Tuesday, February 23, 2010

  • 'Anomalies' fixed for 17 women faculty
  • Top financial lecturer visits Thursday
  • Applicants have high marks; other notes
  • Editor:
  • Chris Redmond
  • Communications and Public Affairs
  • bulletin@uwaterloo.ca

[Snow streaking through the air]

Ice dancing: 'Here's a shot from the bridge by St. Jerome's University," said an e-mail note from W. Jim Jordan, graduate student in philosophy, at the height of Monday afternoon's snowstorm. "The combination of clear cold water, blowing sticky snow, and the ducks was too good to pass up."

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'Anomalies' fixed for 17 women faculty

The latest issue of the UW faculty association’s Forum newsletter includes an update on the process, launched in 2008, to examine and correct “anomalies” in the salaries of some women faculty members. David DeVidi, past president of the association, summarizes what has  happened since a “salary equity committee” reported last year that a number of individual women might have lower salaries than they should.

“In the end,” DeVidi writes, “the committee divided those cases into three categories. In the first category were three women for whom there was unquestionably a salary anomaly. These three received an immediate salary adjustment, the amount of which was determined by the Provost. At the other end of the spectrum were women whom the committee determined not to have a salary anomaly.

“This left a group of 27 women in a middle category. These cases were variously described by members of the committee as not having a current salary anomaly but needing to have their cases watched carefully as they were in danger of becoming anomalous, or as arguably having an anomaly but the case not being as clear as for those in the first category.”

In the end, he writes, Deans’ Council discussed the issue and “decided that each of these 27 cases would be considered by the dean of the faculty member’s faculty to determine whether an adjustment was warranted, and the deans would work to come up with a mechanism by which the salaries of all faculty members can be monitored each year to spot potential anomalies as they arise. . . .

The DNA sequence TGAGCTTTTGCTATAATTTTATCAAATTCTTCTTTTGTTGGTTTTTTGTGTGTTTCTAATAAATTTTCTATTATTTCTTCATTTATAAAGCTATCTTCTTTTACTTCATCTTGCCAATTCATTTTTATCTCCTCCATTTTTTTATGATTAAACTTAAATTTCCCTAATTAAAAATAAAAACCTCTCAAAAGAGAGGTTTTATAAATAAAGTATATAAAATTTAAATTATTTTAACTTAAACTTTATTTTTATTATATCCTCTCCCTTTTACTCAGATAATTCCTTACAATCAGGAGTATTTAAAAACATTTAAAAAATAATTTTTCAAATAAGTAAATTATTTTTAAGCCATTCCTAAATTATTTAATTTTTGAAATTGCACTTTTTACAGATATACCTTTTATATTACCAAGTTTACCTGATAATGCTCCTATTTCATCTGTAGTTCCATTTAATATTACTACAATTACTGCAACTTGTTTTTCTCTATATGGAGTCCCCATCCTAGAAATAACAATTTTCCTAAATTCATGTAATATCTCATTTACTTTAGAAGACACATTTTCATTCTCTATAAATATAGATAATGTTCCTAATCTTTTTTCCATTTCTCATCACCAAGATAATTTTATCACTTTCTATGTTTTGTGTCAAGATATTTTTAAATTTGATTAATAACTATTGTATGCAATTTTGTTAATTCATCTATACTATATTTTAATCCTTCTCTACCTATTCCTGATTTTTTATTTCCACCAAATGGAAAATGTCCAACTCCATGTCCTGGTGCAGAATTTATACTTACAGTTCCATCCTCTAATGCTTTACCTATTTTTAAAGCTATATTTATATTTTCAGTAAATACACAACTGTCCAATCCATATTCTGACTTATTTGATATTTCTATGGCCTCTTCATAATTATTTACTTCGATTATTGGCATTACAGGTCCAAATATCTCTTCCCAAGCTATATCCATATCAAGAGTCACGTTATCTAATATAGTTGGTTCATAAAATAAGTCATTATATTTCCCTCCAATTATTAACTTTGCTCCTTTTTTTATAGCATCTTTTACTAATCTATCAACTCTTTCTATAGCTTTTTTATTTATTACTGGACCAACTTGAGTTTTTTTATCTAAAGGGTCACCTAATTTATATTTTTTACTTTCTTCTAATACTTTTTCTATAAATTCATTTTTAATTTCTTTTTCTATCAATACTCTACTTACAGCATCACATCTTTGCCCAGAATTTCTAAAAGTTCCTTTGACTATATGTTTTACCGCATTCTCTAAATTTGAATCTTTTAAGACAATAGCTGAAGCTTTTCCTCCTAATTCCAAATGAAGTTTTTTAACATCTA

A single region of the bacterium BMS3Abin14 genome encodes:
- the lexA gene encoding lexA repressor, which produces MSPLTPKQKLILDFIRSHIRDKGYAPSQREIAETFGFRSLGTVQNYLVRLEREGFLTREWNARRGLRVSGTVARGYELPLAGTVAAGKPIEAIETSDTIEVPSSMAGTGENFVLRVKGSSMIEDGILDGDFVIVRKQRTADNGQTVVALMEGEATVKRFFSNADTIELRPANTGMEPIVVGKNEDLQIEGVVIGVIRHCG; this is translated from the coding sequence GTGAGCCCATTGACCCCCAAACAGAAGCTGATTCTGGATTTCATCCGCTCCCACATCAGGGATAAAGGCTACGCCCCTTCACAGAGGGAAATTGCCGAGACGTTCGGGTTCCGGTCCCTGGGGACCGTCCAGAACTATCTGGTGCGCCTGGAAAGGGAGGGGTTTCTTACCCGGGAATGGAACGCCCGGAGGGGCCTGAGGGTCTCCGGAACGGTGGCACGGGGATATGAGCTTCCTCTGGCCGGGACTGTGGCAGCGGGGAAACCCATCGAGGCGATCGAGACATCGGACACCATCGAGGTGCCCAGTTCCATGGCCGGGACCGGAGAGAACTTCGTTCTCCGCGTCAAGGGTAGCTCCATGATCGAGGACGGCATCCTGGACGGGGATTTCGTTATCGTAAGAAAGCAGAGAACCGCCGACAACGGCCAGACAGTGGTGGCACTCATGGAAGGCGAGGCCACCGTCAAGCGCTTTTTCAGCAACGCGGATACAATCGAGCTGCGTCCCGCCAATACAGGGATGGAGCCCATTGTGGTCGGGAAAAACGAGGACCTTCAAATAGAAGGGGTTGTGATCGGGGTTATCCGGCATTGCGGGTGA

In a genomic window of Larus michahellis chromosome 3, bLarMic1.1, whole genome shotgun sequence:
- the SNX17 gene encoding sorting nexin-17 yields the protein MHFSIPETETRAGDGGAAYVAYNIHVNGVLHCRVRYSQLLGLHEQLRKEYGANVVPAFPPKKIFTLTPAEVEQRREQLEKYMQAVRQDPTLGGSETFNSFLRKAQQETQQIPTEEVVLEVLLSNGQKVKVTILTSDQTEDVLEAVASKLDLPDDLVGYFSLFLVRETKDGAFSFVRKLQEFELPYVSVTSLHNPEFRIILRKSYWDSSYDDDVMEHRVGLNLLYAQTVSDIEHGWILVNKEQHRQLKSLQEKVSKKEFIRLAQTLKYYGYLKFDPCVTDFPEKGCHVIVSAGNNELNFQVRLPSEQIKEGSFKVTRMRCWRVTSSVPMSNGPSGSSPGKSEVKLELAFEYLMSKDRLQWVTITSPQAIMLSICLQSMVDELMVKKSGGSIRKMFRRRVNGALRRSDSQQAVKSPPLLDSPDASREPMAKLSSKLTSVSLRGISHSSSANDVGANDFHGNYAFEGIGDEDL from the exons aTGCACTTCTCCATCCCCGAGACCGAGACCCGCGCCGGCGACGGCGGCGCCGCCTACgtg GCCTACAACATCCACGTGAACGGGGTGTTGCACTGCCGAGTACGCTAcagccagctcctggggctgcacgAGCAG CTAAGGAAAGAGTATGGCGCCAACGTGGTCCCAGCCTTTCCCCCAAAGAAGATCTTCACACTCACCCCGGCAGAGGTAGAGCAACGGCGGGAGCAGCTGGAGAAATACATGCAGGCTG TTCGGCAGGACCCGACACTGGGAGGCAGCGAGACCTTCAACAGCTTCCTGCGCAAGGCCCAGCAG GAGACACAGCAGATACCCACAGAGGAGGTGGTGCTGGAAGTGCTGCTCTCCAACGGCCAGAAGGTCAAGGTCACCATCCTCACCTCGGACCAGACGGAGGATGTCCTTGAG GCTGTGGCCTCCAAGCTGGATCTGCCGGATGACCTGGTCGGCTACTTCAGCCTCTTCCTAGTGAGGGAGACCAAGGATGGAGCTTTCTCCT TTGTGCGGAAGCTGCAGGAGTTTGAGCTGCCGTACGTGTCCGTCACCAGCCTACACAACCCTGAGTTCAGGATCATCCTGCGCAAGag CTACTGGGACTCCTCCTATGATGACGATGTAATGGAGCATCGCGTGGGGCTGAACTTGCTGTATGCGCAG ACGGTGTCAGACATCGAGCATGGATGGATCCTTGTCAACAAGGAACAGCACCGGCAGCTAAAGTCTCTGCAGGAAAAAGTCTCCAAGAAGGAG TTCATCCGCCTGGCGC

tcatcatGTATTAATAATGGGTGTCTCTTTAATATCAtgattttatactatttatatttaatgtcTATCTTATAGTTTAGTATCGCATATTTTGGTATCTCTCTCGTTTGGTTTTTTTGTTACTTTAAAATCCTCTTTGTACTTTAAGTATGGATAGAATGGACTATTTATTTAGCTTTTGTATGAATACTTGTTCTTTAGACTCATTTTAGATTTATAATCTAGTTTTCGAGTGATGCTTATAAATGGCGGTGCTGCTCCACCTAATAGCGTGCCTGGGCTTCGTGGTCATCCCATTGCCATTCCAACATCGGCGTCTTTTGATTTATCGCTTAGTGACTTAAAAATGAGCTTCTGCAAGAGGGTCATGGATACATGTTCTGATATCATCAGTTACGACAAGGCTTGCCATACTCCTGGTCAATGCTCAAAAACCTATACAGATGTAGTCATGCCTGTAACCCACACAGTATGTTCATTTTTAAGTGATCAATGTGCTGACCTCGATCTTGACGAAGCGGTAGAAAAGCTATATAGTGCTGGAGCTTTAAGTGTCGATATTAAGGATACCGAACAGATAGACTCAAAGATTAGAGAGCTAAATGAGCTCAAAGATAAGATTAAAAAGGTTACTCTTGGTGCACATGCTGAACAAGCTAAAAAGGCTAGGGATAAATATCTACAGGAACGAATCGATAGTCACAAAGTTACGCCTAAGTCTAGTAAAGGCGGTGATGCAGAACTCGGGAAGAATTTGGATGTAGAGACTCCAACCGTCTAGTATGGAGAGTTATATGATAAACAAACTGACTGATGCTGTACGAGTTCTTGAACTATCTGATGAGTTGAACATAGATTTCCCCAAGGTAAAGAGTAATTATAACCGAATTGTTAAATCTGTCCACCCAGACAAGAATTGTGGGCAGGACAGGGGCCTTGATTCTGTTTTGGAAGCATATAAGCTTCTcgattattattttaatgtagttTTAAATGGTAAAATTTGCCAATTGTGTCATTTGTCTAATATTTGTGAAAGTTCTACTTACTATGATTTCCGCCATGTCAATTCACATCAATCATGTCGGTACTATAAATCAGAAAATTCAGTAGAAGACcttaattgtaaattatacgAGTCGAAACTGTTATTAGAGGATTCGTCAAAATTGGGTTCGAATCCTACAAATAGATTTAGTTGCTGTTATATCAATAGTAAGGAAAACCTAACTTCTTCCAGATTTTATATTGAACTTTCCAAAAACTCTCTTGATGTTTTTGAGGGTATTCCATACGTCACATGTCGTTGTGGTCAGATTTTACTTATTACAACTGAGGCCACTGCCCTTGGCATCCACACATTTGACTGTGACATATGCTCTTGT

“The result of the deans’ review was good news for several members. More han half (14) of these 27 members received a salary adjustment.” However, DeVidi goes on, the faculty association is concerned that the 13 women who did not receive such adjustments “were clustered in two faculties”, and is wondering whether the procedures followed there were not adequate. “We hope the deans will continue to work with us on these residual concerns.”

Other notes in the February issue of the Forum:

• The faculty relations committee has agreed to implement most of the recommendations made last year by a working group on the performance review process for faculty members.

• The faculty association no longer has an arrangement with the  Graduate Student Association by which it pays a token amount — $1,000 a year — to provide Graduate House membership for all faculty. “The rate cannot be justified when compared to that paid by grad students, about $45 a year,” the newsletter notes. “Individual members of the UW community may purchase an affiliate membership at $20 per term.”

• Nominations close March 5 for the position of faculty association president for 2010-11, and for four seats on the association’s board of directors.

• Roydon Fraser, the faculty representative on the Advisory Committee on Traffic and Parking, says the committee has been looking at “ideas that might actually start to reverse the dismal parking situation for many faculty and staff”, such as differential fees for parking lots based on how close they are to the south campus buildings. “It is not clear how students will react, as there was no student representative at the last meeting,” he acknowledges. “However, the shuttle will be much improved and students will pay noticeably less.”

• David Wang of electrical and computer engineering, long-time editor of the newsletter, is giving up that position. He uses his last editorial to comment on the “Rate My Professors” website and tell the story of negative comments made there about himself. They included charges that he uses his position as a teacher and graduate supervisor to impose his Christian beliefs on students. “These accusations,” says Wang, “are entirely false . . . this anonymous writer chose to use this website to attack my character in a libelous manner.”

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Top financial lecturer visits Thursday

a release from the university's media relations office

One of North America's leading economic thinkers, Bob Pozen, will outline his plans for how to mend the battered financial system in the United States during a major talk at Waterloo on Thursday. It's part of a series of lectures by prominent speakers organized by the school of accounting and finance.

[Too Big to Save]Pozen, chair of MFS Investments Management, a member of the Sun Life Financial group of companies, will give a public lecture based on his latest book, Too Big To Save? How to Fix the U.S. Financial System. A book signing and reception will follow the public talk, which begins at 4:30 p.m. Thursday in the Festival Room of South Campus Hall. Preregistration is suggested.